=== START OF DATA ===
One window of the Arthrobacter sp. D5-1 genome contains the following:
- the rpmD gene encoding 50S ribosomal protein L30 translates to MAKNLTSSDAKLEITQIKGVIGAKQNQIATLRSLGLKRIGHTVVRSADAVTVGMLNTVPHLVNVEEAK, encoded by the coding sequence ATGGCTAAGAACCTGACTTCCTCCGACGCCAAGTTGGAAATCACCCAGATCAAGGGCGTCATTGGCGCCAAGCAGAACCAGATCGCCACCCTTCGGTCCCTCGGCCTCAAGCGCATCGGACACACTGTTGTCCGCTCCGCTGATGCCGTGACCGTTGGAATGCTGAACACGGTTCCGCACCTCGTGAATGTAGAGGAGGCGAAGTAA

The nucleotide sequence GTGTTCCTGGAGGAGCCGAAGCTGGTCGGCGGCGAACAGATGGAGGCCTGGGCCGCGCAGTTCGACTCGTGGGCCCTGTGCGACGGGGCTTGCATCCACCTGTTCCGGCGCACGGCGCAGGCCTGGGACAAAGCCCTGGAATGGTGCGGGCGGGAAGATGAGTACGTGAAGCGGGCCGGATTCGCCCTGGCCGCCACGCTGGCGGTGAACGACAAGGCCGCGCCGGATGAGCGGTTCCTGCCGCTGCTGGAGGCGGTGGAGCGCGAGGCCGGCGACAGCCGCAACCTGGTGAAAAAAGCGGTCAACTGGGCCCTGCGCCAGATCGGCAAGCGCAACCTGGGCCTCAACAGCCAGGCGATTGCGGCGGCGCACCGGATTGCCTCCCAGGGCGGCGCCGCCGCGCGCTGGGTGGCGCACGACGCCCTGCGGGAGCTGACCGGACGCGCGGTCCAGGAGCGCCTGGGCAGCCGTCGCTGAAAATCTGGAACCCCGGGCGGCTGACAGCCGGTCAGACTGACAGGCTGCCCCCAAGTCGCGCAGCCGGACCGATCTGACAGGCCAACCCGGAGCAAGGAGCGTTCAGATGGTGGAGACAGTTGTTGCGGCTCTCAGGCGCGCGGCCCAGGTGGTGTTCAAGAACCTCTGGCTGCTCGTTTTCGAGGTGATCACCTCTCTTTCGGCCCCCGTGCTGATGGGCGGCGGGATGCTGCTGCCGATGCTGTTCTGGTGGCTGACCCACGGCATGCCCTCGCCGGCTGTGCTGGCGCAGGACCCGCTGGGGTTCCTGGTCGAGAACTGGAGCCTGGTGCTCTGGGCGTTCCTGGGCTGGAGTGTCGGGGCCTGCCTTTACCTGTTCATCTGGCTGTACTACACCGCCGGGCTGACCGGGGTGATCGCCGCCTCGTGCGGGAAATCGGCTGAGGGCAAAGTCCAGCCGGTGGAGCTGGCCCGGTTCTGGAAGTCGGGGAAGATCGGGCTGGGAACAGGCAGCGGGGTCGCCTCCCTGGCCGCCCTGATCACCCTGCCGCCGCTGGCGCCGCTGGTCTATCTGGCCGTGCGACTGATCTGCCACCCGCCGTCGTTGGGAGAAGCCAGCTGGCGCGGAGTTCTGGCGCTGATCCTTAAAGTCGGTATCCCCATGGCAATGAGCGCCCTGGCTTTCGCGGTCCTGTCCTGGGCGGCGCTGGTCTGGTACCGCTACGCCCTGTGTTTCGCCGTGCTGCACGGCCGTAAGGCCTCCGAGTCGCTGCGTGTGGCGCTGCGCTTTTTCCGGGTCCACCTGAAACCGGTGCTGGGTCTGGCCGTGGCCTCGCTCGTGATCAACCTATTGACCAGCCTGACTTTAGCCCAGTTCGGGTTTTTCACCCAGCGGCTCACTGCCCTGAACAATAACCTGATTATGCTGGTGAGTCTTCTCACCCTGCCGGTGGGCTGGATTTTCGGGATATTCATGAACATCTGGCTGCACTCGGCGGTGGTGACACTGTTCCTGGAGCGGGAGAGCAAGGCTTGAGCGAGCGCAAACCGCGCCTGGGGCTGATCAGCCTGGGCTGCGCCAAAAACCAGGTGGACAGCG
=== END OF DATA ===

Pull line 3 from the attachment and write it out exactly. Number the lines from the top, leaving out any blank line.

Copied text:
The nucleotide sequence GTGTTCCTGGAGGAGCCGAAGCTGGTCGGCGGCGAACAGATGGAGGCCTGGGCCGCGCAGTTCGACTCGTGGGCCCTGTGCGACGGGGCTTGCATCCACCTGTTCCGGCGCACGGCGCAGGCCTGGGACAAAGCCCTGGAATGGTGCGGGCGGGAAGATGAGTACGTGAAGCGGGCCGGATTCGCCCTGGCCGCCACGCTGGCGGTGAACGACAAGGCCGCGCCGGATGAGCGGTTCCTGCCGCTGCTGGAGGCGGTGGAGCGCGAGGCCGGCGACAGCCGCAACCTGGTGAAAAAAGCGGTCAACTGGGCCCTGCGCCAGATCGGCAAGCGCAACCTGGGCCTCAACAGCCAGGCGATTGCGGCGGCGCACCGGATTGCCTCCCAGGGCGGCGCCGCCGCGCGCTGGGTGGCGCACGACGCCCTGCGGGAGCTGACCGGACGCGCGGTCCAGGAGCGCCTGGGCAGCCGTCGCTGAAAATCTGGAACCCCGGGCGGCTGACAGCCGGTCAGACTGACAGGCTGCCCCCAAGTCGCGCAGCCGGACCGATCTGACAGGCCAACCCGGAGCAAGGAGCGTTCAGATGGTGGAGACAGTTGTTGCGGCTCTCAGGCGCGCGGCCCAGGTGGTGTTCAAGAACCTCTGGCTGCTCGTTTTCGAGGTGATCACCTCTCTTTCGGCCCCCGTGCTGATGGGCGGCGGGATGCTGCTGCCGATGCTGTTCTGGTGGCTGACCCACGGCATGCCCTCGCCGGCTGTGCTGGCGCAGGACCCGCTGGGGTTCCTGGTCGAGAACTGGAGCCTGGTGCTCTGGGCGTTCCTGGGCTGGAGTGTCGGGGCCTGCCTTTACCTGTTCATCTGGCTGTACTACACCGCCGGGCTGACCGGGGTGATCGCCGCCTCGTGCGGGAAATCGGCTGAGGGCAAAGTCCAGCCGGTGGAGCTGGCCCGGTTCTGGAAGTCGGGGAAGATCGGGCTGGGAACAGGCAGCGGGGTCGCCTCCCTGGCCGCCCTGATCACCCTGCCGCCGCTGGCGCCGCTGGTCTATCTGGCCGTGCGACTGATCTGCCACCCGCCGTCGTTGGGAGAAGCCAGCTGGCGCGGAGTTCTGGCGCTGATCCTTAAAGTCGGTATCCCCATGGCAATGAGCGCCCTGGCTTTCGCGGTCCTGTCCTGGGCGGCGCTGGTCTGGTACCGCTACGCCCTGTGTTTCGCCGTGCTGCACGGCCGTAAGGCCTCCGAGTCGCTGCGTGTGGCGCTGCGCTTTTTCCGGGTCCACCTGAAACCGGTGCTGGGTCTGGCCGTGGCCTCGCTCGTGATCAACCTATTGACCAGCCTGACTTTAGCCCAGTTCGGGTTTTTCACCCAGCGGCTCACTGCCCTGAACAATAACCTGATTATGCTGGTGAGTCTTCTCACCCTGCCGGTGGGCTGGATTTTCGGGATATTCATGAACATCTGGCTGCACTCGGCGGTGGTGACACTGTTCCTGGAGCGGGAGAGCAAGGCTTGAGCGAGCGCAAACCGCGCCTGGGGCTGATCAGCCTGGGCTGCGCCAAAAACCAGGTGGACAGCG